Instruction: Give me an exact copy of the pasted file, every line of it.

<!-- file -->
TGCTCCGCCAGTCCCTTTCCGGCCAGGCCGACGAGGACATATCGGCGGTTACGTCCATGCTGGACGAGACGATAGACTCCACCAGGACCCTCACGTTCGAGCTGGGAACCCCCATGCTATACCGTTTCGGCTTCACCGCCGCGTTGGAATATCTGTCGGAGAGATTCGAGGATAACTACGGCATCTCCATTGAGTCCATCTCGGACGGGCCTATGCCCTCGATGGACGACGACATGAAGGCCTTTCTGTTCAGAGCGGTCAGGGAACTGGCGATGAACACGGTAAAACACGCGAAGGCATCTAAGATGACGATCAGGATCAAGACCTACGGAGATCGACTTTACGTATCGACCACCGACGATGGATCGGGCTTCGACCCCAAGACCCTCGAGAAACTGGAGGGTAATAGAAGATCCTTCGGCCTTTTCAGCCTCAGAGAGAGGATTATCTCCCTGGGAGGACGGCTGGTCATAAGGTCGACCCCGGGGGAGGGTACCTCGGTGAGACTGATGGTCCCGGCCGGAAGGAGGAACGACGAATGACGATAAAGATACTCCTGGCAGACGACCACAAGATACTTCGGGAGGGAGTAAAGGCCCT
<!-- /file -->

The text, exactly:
TGCTCCGCCAGTCCCTTTCCGGCCAGGCCGACGAGGACATATCGGCGGTTACGTCCATGCTGGACGAGACGATAGACTCCACCAGGACCCTCACGTTCGAGCTGGGAACCCCCATGCTATACCGTTTCGGCTTCACCGCCGCGTTGGAATATCTGTCGGAGAGATTCGAGGATAACTACGGCATCTCCATTGAGTCCATCTCGGACGGGCCTATGCCCTCGATGGACGACGACATGAAGGCCTTTCTGTTCAGAGCGGTCAGGGAACTGGCGATGAACACGGTAAAACACGCGAAGGCATCTAAGATGACGATCAGGATCAAGACCTACGGAGATCGACTTTACGTATCGACCACCGACGATGGATCGGGCTTCGACCCCAAGACCCTCGAGAAACTGGAGGGTAATAGAAGATCCTTCGGCCTTTTCAGCCTCAGAGAGAGGATTATCTCCCTGGGAGGACGGCTGGTCATAAGGTCGACCCCGGGGGAGGGTACCTCGGTGAGACTGATGGTCCCGGCCGGAAGGAGGAACGACGAATGACGATAAAGATACTCCTGGCAGACGACCACAAGATACTTCGGGAGGGAGTAAAGGCCCT